Branding U: Find your wider base
The "brand of you" is over. Not that you've done a bad job of defining yourself. (You might have, but that's not the point.) Even if you've done a great job of defining yourself, the idea that everything is about you is outdated.
There was a time when, in fact, everything could be about you. During the roaring '90s, (which is the term I will use when I explain to my kids why we have a $15,000 stereo in our penny-pinching household) many people did very well thinking only about themselves.
There were so many jobs available and so few people brave enough to assert that they knew what they were doing, that those who aggressively defined themselves as experts and demanded to be treated as such leaped upwards. Money and offers to work on exciting projects abounded.
During most of that decade, room existed in the economy for those who constantly asked, "How does this project affect me? How does this meeting help me?" Alas, that economy is long gone, replaced by a jobless economic recovery and a demographic nightmare: Baby Boomers with insufficient savings to retire, Gen Xers with resumes crammed with busted Internet dreams, and a Generation Y army near college graduation and ready to do your job at half your salary.
However you define yourself, you don't have the luxury of thinking the world revolves around you. Instead, as you downplay brand-of-you thinking, consider these tactics for career success:
Show a bigger-than-brand self
Absent an economy that grows faster than the speed of light, you cannot get to the top alone. You will have a long, hard climb, and you'll need someone to take you under wing. Good mentors are attracted to the idea of helping a whole person, not a self-created brand. Sure, it's exciting to lunch with an "insightful consumer-products marketer" or "creative technology dealmaker," but a whole person must stand behind that brand moniker. Mentors need to feel as though they're making a difference in someone's career and life, so plan to show a significant part of you, not the brand of you.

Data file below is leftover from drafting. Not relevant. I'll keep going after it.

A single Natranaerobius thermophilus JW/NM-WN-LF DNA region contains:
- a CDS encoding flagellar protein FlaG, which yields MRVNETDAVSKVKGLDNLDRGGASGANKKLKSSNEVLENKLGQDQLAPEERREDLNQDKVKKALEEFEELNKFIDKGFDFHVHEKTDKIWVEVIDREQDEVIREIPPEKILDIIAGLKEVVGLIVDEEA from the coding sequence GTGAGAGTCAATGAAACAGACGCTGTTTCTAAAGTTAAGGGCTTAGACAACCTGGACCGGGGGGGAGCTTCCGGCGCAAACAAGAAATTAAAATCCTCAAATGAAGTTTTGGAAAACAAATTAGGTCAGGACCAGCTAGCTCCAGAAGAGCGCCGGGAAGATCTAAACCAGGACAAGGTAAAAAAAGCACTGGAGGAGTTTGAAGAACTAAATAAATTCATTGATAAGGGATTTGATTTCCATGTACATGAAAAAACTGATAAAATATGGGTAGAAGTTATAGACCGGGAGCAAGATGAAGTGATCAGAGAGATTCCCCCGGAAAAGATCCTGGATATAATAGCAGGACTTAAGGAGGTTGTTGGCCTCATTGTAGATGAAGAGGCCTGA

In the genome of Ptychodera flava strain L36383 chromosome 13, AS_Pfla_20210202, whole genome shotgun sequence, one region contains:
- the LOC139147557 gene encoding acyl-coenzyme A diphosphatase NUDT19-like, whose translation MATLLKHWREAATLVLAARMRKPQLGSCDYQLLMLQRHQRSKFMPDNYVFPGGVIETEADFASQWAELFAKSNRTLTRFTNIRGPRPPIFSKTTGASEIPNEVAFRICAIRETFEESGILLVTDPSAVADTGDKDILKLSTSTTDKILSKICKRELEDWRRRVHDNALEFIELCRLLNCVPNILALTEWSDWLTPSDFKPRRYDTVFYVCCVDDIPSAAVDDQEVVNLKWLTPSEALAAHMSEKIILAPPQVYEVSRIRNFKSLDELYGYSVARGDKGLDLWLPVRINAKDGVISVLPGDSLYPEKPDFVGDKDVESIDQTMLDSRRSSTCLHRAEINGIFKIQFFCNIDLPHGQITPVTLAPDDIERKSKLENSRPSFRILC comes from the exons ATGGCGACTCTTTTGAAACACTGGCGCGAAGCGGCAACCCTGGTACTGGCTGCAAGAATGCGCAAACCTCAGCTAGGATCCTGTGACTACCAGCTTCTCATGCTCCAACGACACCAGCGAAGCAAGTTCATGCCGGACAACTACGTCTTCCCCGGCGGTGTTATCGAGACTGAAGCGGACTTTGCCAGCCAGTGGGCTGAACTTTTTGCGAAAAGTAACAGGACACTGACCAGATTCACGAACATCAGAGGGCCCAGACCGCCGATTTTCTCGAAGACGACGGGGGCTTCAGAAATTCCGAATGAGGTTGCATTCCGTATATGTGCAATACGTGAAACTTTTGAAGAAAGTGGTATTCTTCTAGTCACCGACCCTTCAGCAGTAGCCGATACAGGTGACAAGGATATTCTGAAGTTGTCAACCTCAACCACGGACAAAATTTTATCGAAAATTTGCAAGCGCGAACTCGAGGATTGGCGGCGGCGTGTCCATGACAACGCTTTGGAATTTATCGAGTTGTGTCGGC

Aspire to top-notch customer service
In the late '90s, a division of Philips had a product development brainstorming session where each person wrote on a nametag who their customer was. More than one person in the room wrote "My Ass." Philips didn't do much to change the fact that the room was full of people focusing on themselves, and today, Philips Media is dead.
New technology allows us to serve and be served in a way that was unheard of 15 years ago. Successful companies nowadays are obsessed with customer service, and you must be, too. This means you must be flexible, insightful, and outwardly oriented. In other words, stop thinking about yourself and start thinking about your customer. That's the best way to get ahead right now.
Be loyal to a base wider than yourself
During the roaring '90s, you could jump from job to job without help from anyone else. Now, you need staying power since you're going to be at the company a while. The easiest way to stay a while is to make sure you feel connected to the people you work with.
So make some friends. And even when you can't be friends, be nice. Work late on your boss's stupid pet project without complaining. Give a sympathetic ear to an annoying co-worker. Mentor someone who you think is hopeless. Respect the fact that each person in this world has something to offer; you just never know when it will reveal itself.
Strike a balance
I'm not saying we should go back to the 1950s where men looked at their company as their father and their wife as their maid. But I'm saying that we're past the '90s and the next decade will be about balance. Balancing work life and personal life, yes. But also balancing loyalty to your career and loyalty to your co-workers. Crafting a solid image of yourself and leaving a soft spot for people to really connect with you. This balancing act will replace the act that is the brand of you. The decade after the '90s should not be about recovery. It should be about community. And that's a context where we can all succeed, just on new terms.